When you enter the level, your objective is to locate John Connor’s ID so you can identify him by sight, then figure out where he’s gone so you can intercept him. But your actual first objective, which is not named at all, is to disable the damn burglar alarm. Failure to locate and shoot an innocuous red box before entering the house will result in a siren going off for the remainder of the level, a situation not improved at all by the Genesis’s audio hardware. This summons approximately all of the police in the country to converge on the suburbs, and while this is bad the fact it also summons the T-1000 (who is, after all, disguised as a police officer) makes things even more problematic. Failure to disable the alarm will guarantee you take lethal damage in short order as the constantly-spawning fuzz pour into the home, especially when you consider the Voights littered the place with bombs and exploding toys. Is California’s social service department so overworked and understaffed that nobody noticed this before awarding them custody of John?

See that red box up there? That's the alarm system.

See that red box up there? That’s the alarm system.

Controlling your T-800 is a nightmare. He’s got a roughly four-inch vertical, cannot attack when jumping, is incapable of punching and ducking simultaneously, and every enemy in the game can outrun his slow, lumbering gait. I know that Arnie’s not going to set any sort of land speed record as a bodybuilder, but while the story of the film revolves around the T-800’s ‘immovable object’ facing the T-1000’s ‘unstoppable force’, you’d never know it playing this. Instead of feeling like you’re controlling an undefeatable mountain of muscle, Terminator 2: Judgement Day‘s presentation leaves you with the sense of controlling a senior citizen who can shrug off several bullets before expiring. And don’t even get me started on the motorcycle driving levels, where your terminator is tormented by increasing hordes of bikers, police officers, and an inability to steer.

The fridge is the only thing in this house not trying to kill me. Of course I destroyed it.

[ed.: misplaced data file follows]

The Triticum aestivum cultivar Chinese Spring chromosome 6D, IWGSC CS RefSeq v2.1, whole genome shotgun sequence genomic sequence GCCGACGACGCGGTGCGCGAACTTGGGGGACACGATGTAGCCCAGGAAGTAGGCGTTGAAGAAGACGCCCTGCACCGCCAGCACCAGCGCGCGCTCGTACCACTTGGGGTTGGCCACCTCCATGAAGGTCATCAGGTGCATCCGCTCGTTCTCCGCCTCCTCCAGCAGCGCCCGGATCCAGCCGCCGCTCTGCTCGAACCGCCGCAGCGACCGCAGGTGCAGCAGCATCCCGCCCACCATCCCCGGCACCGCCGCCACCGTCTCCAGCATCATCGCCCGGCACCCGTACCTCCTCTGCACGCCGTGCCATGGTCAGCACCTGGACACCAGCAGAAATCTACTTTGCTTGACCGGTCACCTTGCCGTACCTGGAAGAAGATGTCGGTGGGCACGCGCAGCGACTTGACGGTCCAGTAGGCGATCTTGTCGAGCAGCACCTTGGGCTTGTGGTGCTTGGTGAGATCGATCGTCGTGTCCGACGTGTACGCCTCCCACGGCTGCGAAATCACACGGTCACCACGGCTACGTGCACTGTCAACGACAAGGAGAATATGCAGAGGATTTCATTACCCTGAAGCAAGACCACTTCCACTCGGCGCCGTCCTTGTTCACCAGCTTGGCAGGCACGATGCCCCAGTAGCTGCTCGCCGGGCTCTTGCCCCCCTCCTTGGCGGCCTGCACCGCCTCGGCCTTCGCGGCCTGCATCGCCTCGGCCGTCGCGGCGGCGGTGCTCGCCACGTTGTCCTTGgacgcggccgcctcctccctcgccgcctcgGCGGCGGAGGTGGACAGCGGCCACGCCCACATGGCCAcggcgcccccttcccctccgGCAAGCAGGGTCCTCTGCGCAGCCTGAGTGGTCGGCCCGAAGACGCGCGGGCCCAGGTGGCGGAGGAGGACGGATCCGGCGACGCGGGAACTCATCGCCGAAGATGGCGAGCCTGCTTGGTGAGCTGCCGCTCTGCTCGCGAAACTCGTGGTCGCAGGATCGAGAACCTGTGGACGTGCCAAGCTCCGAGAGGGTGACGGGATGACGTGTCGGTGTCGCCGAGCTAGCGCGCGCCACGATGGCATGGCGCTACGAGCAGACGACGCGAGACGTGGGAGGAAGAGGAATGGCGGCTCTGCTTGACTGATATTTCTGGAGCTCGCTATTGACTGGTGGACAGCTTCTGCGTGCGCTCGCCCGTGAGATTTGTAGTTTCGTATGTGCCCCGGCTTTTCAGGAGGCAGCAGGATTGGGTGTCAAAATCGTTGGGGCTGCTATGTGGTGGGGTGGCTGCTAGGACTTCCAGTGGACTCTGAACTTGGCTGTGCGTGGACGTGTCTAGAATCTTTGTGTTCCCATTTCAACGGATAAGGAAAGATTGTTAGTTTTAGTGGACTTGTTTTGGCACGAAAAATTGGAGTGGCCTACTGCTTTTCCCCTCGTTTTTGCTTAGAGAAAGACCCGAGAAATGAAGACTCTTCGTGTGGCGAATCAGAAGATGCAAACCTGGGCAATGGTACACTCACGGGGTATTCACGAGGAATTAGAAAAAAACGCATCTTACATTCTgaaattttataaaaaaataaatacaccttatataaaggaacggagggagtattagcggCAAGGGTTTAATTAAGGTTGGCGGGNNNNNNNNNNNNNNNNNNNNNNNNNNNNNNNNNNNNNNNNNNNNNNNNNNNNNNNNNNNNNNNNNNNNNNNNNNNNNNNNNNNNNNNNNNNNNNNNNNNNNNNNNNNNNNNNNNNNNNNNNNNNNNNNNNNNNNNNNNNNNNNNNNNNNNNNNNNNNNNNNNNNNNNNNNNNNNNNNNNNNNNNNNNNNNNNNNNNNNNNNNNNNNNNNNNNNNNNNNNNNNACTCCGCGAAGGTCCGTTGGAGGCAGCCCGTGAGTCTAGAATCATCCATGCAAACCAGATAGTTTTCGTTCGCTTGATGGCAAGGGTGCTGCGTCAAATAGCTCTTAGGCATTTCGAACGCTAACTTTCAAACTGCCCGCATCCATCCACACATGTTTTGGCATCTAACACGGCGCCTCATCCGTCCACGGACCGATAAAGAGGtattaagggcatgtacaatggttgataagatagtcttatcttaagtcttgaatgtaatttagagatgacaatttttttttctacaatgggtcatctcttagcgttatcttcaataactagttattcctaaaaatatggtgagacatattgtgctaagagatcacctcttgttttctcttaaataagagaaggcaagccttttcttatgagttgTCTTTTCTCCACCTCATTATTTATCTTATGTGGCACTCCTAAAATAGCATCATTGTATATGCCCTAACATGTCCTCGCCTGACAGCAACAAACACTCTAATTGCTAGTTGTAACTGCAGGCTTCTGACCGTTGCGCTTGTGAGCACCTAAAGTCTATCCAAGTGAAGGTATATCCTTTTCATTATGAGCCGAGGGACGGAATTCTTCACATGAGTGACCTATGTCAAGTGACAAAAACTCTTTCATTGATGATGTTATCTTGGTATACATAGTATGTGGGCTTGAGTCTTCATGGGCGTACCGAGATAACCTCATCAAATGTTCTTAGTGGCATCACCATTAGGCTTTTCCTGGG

Yes, that’s the T-1000 behind me. Yes, I ignored him to destroy the kitchen.

Schwarzenegger’s not known for having much success on the video gaming front, but for the time the Genesis version of Terminator 2: Judgement Day struggled fiercely against the assumption a game based on this film could be good, and in the end proved itself correct. From nonsensical limitations on the T-800’s strength to a control scheme designed to make you cry like a little girly-man, from illogical objectives and the ability to completely mess up an entire level through one errant bullet to a soundtrack which doesn’t even feature the iconic film theme, this installment of T2 struggles to come up with even the slightest sliver of a reason to recommend it.

The bad ending pulls no punches.

The bad ending pulls no punches.

Now that I’ve failed to beat the game and been rudely reminded that I’m responsible for the deaths of three billion people on August 29th, 1997, I’m going to find a handy corner in the office and curl up in a ball for a little while. And if any of my editors are still reading, the next time I miss a deadline just allow the beatings to commence. The end result will be much less painful.

Wow…now that we’ve reached the end, I feel the need for some humor. Allow me to link to this comic right here to explain why we’re all doomed in the end.

Enjoy the ad!

T2 - Judgement Day ad

Michael Crisman

In 1979, Michael Crisman was mauled by a radioactive Gorgar pinball machine. After the wounds healed, doctors discovered his DNA had been re-coded. No longer fully human, Michael requires regular infusions of video games in order to continue living among you. If you see him, he can see you. Make no sudden moves, but instead bribe him with old issues of computer and video game magazines or a mint-in-box copy of Dragon Warrior IV.

If he made you laugh, drop a tip in his jar at

(If he didn’t make you laugh, donate to cure his compulsion to bang keyboards by sending an absurdly huge amount of money to his tip jar instead. That’ll show him!)

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2 Responses to “Revenge of the License – Terminator 2: Judgement Day”

  1. […] to punish me for some transgression like ‘buying the wrong toilet paper’ or ‘going on vacation‘. But while designing a 2D platformer is simple, designing a good 2D platformer is a bit more […]

  2. […] No Escape, by contrast, is a 1994 action/adventure title which bears a passing resemblance to the film but is a much more realistic depiction of what awaits the unsuspecting in prison: unrelenting beatings, getting jumped by rival gangs, and a dodgy control mechanic that takes a few hours to get used to. And that’s just the first level! Damn, who were the sadistic pricks behind this game? I sense something: a presence I’ve not felt since… […]